Deputy prime minister Nick Clegg has unveiled £225m in government investment to help “unlock” several stalled housing projects and build 48,600 homes
In a speech at the National House Building Council, Clegg said that the money would be used, combined with private sector investment, to bring several housing projects to completion.
“We will provide £225m of government money which will also leverage private investment to effectively de-risk these or similar projects and get them moving.”
This push would be much needed, according to Clegg, in order to remedy the housing shortage and a lack of housing being built. The risks if action was not taken included congested cities and “haphazard urban sprawl”.
Clegg said action will not happen “overnight” but will require sincere cross-party commitment, that would be needed for more than one term of parliament.
“We can either condemn ourselves to haphazard urban sprawl – the surest way to damage the countryside, we can cram ever more people into existing settlements, concreting over gardens and parks – and bear in mind we already build the smallest homes in Western Europe, or we can build places people want to live,” he warned.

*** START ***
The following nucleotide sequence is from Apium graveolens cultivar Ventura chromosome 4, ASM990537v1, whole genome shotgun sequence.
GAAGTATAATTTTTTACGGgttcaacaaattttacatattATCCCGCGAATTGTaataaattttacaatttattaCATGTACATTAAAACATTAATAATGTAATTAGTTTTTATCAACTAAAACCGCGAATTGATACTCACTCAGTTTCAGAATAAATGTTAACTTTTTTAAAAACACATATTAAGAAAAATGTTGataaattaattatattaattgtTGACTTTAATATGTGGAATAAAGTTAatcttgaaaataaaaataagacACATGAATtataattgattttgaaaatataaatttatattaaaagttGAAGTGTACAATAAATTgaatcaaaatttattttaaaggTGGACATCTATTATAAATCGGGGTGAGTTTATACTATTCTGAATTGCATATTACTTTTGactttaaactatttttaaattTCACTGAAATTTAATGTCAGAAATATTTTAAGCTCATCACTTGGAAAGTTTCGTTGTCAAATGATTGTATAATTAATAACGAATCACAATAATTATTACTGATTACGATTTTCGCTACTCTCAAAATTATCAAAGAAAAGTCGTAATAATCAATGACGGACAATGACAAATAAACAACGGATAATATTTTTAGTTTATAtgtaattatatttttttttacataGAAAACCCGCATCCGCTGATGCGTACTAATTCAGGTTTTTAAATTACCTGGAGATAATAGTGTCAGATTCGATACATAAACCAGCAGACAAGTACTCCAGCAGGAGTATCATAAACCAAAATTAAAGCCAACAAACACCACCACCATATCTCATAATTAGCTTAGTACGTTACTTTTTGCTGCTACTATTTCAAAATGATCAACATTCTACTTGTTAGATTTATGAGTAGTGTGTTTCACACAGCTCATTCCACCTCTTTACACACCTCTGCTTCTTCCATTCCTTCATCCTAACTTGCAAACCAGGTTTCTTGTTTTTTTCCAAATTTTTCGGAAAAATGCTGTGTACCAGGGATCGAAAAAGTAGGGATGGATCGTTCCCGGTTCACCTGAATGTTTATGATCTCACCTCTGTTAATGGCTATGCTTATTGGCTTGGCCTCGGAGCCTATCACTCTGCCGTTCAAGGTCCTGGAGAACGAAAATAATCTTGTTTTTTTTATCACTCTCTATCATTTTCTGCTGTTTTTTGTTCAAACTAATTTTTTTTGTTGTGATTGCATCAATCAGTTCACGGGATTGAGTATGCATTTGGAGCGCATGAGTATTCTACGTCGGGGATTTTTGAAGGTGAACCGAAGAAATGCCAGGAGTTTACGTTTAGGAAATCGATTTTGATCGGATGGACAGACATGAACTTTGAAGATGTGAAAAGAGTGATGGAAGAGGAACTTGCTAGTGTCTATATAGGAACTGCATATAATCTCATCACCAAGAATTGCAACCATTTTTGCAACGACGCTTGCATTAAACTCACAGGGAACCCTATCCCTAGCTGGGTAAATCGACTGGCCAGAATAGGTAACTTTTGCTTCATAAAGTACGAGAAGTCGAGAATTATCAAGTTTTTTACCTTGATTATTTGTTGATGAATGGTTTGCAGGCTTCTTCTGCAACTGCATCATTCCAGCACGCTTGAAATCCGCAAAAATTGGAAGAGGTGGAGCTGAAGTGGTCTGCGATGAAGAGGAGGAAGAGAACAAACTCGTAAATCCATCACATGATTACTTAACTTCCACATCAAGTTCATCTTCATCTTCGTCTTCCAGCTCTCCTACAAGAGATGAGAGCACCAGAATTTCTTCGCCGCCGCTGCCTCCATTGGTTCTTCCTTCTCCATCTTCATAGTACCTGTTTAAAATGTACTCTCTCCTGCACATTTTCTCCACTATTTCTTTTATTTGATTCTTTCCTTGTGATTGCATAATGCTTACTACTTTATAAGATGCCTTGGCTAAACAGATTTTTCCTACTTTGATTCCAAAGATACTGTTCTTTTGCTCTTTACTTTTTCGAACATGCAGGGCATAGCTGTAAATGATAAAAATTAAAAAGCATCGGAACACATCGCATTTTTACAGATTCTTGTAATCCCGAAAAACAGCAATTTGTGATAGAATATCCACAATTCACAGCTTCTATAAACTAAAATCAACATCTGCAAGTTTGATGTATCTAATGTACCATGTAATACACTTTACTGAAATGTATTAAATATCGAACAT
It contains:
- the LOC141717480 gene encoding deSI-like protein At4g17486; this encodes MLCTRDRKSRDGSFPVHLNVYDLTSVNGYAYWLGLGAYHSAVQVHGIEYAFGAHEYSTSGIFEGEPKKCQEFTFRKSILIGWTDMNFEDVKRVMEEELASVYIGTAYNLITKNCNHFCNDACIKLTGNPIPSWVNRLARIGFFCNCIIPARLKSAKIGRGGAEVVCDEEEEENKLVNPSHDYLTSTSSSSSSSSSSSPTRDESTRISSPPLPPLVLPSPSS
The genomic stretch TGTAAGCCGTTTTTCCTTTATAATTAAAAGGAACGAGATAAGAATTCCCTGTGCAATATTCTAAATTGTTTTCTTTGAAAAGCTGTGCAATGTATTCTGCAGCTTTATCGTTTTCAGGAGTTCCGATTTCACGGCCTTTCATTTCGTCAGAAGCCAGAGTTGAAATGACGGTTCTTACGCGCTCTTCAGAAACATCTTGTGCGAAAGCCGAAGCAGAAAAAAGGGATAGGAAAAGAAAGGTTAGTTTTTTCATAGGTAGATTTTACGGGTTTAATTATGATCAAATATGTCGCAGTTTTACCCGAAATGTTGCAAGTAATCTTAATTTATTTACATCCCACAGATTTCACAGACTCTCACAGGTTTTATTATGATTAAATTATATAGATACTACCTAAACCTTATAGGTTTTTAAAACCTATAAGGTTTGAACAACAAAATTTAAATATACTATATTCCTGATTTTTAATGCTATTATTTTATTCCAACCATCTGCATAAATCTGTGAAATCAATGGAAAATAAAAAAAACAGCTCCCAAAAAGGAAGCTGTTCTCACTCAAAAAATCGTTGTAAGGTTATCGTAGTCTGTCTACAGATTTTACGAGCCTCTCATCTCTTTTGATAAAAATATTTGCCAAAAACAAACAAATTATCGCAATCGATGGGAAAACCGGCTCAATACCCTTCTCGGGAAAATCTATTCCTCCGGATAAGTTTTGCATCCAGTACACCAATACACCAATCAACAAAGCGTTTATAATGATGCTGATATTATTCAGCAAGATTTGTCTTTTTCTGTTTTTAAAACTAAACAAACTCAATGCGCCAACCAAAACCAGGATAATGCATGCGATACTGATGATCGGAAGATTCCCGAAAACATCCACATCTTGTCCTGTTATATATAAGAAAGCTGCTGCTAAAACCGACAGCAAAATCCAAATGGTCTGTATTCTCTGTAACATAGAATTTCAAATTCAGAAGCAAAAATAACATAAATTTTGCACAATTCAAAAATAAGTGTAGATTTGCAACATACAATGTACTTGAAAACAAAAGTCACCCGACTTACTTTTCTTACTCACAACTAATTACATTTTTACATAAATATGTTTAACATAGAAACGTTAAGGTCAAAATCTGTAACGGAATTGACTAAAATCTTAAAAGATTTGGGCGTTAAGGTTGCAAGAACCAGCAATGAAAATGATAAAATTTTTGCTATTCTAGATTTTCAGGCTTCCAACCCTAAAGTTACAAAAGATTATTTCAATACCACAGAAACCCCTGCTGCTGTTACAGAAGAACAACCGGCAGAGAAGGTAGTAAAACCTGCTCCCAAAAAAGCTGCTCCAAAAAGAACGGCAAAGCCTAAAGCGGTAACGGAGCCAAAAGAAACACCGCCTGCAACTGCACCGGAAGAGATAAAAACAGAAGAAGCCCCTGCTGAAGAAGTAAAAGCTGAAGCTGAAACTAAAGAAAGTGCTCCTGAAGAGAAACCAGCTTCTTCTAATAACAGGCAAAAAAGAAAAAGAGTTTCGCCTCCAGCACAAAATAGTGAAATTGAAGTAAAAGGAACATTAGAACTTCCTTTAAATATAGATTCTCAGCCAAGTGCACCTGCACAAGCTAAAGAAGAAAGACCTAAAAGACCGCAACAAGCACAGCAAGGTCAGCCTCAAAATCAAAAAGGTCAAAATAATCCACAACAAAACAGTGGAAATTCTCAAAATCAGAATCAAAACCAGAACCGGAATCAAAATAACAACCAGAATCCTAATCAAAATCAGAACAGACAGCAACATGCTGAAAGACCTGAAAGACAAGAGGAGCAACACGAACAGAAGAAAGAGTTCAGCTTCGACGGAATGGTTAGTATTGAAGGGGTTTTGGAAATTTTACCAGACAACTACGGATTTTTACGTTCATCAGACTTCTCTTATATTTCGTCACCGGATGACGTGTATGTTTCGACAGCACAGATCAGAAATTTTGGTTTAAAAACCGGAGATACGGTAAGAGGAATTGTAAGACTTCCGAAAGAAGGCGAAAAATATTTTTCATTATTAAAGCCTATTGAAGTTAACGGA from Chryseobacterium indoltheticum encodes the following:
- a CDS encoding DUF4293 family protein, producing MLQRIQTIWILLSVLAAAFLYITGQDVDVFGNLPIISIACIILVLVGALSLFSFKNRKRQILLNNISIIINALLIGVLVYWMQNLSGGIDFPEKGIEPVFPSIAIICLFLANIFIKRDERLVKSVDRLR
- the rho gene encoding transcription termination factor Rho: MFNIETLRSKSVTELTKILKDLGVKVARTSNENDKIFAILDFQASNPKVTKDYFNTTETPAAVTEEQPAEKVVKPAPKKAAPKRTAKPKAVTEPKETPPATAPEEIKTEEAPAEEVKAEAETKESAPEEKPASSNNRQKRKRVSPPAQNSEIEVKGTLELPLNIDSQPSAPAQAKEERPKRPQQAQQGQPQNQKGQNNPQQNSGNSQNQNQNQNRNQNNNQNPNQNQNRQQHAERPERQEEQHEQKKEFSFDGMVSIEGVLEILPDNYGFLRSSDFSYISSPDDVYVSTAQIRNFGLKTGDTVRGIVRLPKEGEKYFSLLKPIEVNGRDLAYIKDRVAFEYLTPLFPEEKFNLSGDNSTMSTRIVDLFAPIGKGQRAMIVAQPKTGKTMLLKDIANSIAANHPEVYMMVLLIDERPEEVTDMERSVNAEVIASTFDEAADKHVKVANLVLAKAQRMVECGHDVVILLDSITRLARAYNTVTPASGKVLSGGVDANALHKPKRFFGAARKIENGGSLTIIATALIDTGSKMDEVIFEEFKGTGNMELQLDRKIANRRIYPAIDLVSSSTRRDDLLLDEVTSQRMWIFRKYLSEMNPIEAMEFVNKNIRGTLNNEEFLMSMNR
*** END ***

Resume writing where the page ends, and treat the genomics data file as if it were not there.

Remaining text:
Clegg’s speech comes after statistics indicated last week that in the 12 months running up to September, new housing starts fell 9% to fewer than 100,000, although completions rose by 6% to 117,190.
Jack Dromey MP, Labour’s shadow housing minister, said: “On house building the government has made announcement after announcement followed by failure after failure.
“Rather than more empty promises we need the Government to take real action now and to tackle the housing crisis and boost our flatlining economy.
“That is why they should back Labour’s call to use the windfall from the 4G auction to build 100,000 more affordable homes, and give a stamp duty holiday to first time buyers.”
The National House Building Council has welcomed the message for Clegg’s speech in focusing on long-term issues rather than “ad-hoc intiatives”, but added:
“Such an ambitious programme shouldn’t come at the expense of other shorter-term measures which could deliver growth quicker, for example giving small parcels of public sector land over to developers to be built on.”
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